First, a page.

Experts say that the unexplained explosions in the Nord Stream pipelines running from Russia to Europe could release an “unprecedented” amount of the greenhouse gas methane and be enormously damaging to the climate.
More than 100,000 metric tons of natural gas are bubbling on the surface of the Baltic Sea over a 1-kilometer (0.6-mile) area, leaking into both the water and the atmosphere. Around 90% of that is methane, a greenhouse gas with more than 80 times the global warming power of carbon dioxide (CO2).
That’s comparable to the infamous Aliso Canyon leak in the United States in 2016, which released 97,000 tons of methane into the open air. The difference is that leak was more gradual, occurring over a much longer period.
The worry with Nord Stream is the event could be so large and rapid that it adds a huge chunk to the world’s emissions of methane, which is already escaping in enormous volumes from gas, oil and coal infrastructure, and has a quick warming effect on the planet.
The leak was discovered earlier this week and seismologists said they detected explosions at the site, which probably caused the pipelines to rupture. On Thursday, Sweden’s coast guard confirmed a fourth leak in the pipelines. One of its vessels near the source of two leaks that are in Swedish waters is reporting a steady flow of gas to the surface.
There are still many unknowns around what happened to the pipelines, which have been used as bargaining chips during the energy crisis and Russia’s war in Ukraine. Who is responsible, as well as geopolitical, economic and security questions, remain unanswered.
“We’re very worried,” said Zitely Tzompa Sosa, an atmospheric scientist at the Clean Air Task Force (CATF), a climate non-profit organization.
Based on data from Nord Stream AG, the operator of the pipelines, Tzompa Sosa says that that between 100 and 120 kilotons of methane were probably in Nord Stream 1 at the time of the rupture.
“That would be equivalent to about a third of Germany’s total methane emissions from the energy sector in 2020, which is about 5% of Europe’s methane emissions from the energy sector,” Sosa told CNN, assuming the greenhouse gas entered the atmosphere.
Quantifying the leak at the moment is a rough estimate. Nord Stream 1 stopped supplying gas to Europe in July and Nord Stream 2 never fully opened, making certainty about the volume impossible.
Other climate scientists are less conservative in their estimates. Although Nord Stream 2 never fully opened, the pipe has a capacity of 200 kilotons.
Paul Balcombe, a lecturer in chemical engineering at Imperial College London, told CNN that 200 kilotons of gas entering the atmosphere would equate to about 10% of the UK’s total methane emissions.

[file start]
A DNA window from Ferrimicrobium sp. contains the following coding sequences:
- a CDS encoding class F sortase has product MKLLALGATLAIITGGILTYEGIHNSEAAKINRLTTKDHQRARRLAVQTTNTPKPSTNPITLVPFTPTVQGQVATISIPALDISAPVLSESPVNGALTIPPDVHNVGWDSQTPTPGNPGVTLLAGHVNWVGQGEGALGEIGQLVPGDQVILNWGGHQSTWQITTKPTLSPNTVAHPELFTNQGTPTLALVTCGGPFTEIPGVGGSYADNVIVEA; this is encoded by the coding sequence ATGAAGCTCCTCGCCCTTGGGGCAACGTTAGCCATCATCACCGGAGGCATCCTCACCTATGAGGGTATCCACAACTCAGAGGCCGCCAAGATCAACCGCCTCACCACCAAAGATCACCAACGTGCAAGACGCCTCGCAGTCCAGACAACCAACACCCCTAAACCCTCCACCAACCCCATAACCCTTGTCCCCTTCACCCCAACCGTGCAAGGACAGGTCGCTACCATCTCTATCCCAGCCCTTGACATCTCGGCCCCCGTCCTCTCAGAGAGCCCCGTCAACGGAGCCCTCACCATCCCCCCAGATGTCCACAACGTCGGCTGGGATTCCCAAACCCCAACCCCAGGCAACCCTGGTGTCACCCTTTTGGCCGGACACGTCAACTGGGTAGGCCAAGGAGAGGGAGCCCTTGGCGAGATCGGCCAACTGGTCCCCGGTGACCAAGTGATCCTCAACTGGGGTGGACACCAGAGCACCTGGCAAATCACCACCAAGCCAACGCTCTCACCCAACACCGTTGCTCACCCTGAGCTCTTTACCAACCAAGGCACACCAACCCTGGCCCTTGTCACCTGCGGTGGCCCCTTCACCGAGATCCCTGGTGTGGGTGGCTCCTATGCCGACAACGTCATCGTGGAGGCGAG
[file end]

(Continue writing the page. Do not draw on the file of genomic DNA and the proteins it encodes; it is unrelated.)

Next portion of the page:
Methane and CO2 are both greenhouse gases, but they behave in different ways. Balcombe told CNN that methane is a far greater risk to “near-term warming” than CO2. Although methane only lasts “around 10 years in the atmosphere,” its immediate impact is “much more potent.”
But even in the longer term, it’s still worse.
“Over an average of 100 years, it’s about 30 times worse than CO2,” Balcombe told CNN, referring to methane’s warming power. As governments scramble to reduce their emissions, “causing these big leaks right now is going to worsen near-term warming.”
Why methane leaks matter
Gas leaks are much more harmful to the climate than simply burning gas for use. The raw molecular form in which the methane leaks from the pipes and enters the atmosphere is worse than if the gas had been used in homes, for example, for heating.
When methane is burned, for instance in domestic kitchens, “the compounds that are released from the combustion are not as dangerous to the climate as methane itself,” Tzompa Sosa said.
Rowan Emslie, a spokesperson at CATF, said many gas production factories had “safety systems” designed to burn any gas that escaped in a leak, since this is preferable to allowing the raw methane to enter the atmosphere.
“It’s still CO2 emissions, it’s still bad – but it’s not nearly so bad,” Emslie told CNN.
It’s really the pace at which the gas has entered the atmosphere that is concerning.
“The unprecedented aspect is that we don’t think we’ve seen a leak this large, this fast before,” Emslie said, “which is why it’s so worrying.”
The fact that the Nord Stream leaks occurred underwater complicates understanding further. Factors as varied as the size of the gas bubbles, the concentration of methane-eating microbes in the water, and the depth from which the gas traveled upward, can all affect the overall environmental impact. Monitoring the emissions will also be difficult, as most satellites only capture methane concentration over land, rather than in the sea.
Understanding the full picture will “take a little bit more time – months, potentially years,” Sosa said.
The event itself may be over quite quickly. Grant Allen, an environmental scientist at the University of Manchester, stressed to CNN this is a “time-limited event.”
If the flow of gas has been shut off, as Russia has claimed, the pace at which it is released will slow as the pressure in the pipes drops. In this case, the sea will not be “boiling” for much longer.